Monday, 23 December 2013

Dukbaegi, Chatswood

Dukbaegi is a new Korean restaurant right next door to Makanai (the former site of dessert cafe Zen Q). Its head chef, Danny Hwang, draws on his Korean heritage and influence of his mother's cooking to deliver an admirable range of stone pot dishes - including bibimbap, hot pot and noodles.

I've been here a couple of times already, and it's the Boy's new favourite Korean haunt in Chatswood.

Turnover is high, causing the lines outside to shrink and grow reasonably quickly. We weren't sure whether we could have mandu (Korean dumplings) dine-in, or whether it was a takeaway option only (since the menu suggests that the former is the case). The waiter clarified that we could eat-in with mandu, so when given a choice between steamed and pan fried, we opted for the crunch of the latter.

I had a pork and kim chi mandu, while the Boy chose the chicken, both to be dipped in the soy sauce-based accompaniment. The kim chi in mine provided extra crunch, spice and moisture, but other than that, they weren't too different from each other.

Pan fried mandu ($2.50 each)

Kim chi with pork mandu pp ($2.50)

My main was the BBQ beef bibimbap. Notably, this particular option didn't come with egg (though there are other dishes in the menu that do), and not all the vegetables were typically what you would find in Korean food (i.e. the corn kernels and slices of capsicum). I personally love these vegetables, so I was really pleased with what I had.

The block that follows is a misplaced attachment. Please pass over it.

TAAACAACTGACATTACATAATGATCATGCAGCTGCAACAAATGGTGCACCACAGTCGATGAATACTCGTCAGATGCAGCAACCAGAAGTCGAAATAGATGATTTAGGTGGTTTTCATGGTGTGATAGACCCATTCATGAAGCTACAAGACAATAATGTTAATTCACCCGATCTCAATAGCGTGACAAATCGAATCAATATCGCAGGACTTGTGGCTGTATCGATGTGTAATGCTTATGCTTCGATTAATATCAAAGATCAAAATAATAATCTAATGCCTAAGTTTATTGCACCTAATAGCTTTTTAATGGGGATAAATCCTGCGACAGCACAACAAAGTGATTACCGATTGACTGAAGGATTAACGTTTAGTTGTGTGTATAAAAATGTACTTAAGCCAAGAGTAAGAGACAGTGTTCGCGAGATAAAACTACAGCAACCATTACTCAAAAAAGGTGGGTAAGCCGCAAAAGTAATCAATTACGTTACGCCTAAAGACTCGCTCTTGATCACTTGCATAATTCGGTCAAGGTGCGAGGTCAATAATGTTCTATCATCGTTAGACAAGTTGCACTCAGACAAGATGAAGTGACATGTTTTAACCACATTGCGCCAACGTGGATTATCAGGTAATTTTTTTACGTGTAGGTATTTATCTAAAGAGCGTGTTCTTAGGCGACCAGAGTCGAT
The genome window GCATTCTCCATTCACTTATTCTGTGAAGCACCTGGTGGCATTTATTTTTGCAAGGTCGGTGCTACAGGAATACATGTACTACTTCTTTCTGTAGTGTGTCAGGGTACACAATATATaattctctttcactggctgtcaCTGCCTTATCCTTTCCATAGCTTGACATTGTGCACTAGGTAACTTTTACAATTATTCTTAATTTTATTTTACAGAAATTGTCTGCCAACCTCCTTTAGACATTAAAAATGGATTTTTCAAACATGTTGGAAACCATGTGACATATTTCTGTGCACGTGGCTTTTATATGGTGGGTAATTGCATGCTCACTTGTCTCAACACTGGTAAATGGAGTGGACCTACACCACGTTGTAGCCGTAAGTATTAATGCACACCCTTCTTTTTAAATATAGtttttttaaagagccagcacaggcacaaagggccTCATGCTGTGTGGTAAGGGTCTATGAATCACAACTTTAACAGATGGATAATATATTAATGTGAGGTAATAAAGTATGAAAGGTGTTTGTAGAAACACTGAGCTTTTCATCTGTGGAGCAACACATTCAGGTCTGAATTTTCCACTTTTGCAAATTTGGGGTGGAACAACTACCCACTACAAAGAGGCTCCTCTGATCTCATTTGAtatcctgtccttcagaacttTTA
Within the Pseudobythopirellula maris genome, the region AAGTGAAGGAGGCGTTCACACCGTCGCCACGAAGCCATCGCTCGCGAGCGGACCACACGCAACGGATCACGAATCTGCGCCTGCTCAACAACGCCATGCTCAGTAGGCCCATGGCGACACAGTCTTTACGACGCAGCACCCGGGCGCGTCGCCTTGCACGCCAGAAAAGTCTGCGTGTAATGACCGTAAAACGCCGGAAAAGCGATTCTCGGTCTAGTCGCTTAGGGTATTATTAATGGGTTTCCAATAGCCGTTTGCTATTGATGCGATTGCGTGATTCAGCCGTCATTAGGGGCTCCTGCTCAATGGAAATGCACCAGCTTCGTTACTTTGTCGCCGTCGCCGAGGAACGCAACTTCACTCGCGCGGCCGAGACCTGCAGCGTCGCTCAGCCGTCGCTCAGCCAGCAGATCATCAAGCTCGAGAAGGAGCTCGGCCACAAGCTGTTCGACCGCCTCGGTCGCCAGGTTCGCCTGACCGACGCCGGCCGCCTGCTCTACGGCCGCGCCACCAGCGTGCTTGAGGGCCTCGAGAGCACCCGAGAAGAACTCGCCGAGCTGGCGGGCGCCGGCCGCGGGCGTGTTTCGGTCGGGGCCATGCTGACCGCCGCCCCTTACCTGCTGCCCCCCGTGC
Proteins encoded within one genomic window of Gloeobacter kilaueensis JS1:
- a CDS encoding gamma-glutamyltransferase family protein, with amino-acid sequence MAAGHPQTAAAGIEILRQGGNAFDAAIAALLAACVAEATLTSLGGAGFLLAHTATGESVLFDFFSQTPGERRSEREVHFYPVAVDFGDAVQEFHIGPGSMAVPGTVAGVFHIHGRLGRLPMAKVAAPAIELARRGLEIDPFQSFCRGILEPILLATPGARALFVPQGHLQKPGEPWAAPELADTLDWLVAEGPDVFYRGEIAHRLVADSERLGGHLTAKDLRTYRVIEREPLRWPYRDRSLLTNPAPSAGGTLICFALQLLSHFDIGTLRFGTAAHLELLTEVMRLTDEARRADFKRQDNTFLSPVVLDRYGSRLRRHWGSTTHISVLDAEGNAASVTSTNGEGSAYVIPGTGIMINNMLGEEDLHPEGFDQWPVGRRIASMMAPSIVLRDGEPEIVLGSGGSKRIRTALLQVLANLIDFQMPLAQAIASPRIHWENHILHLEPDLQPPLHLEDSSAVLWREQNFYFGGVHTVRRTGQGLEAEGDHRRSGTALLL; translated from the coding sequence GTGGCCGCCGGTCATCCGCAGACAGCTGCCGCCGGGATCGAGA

The 3 little side dishes were bean sprouts (which I offloaded to the Boy), spicy cold tofu and little bits of Korean pancake).

BBQ beef bibimbap ($13.90)

The first time the Boy ate the chilli prawn hotpot, it was excruciatingly spicy for me (and just tolerable for him). This time, they'd taken the spiciness down a notch, so it was hot but not overwhelmingly so. They're generous with the prawns, and the sauce is really tasty. It's made me believe that their rice dishes are pretty safe choices.

Chilli prawn hotpot ($14.90)

During my first visit, I'd ordered a spicy seafood noodle dish (can't remember the exact name), which was ultra hot. The Korean rice noodles had a lovely texture at times, but they also had a tendency to clump up together, creating hard, starchy and chewy lumps of noodle (which I know is a huge bother to a lot of people).

I'm keen to see how its newly-opened udon neighbour fares.

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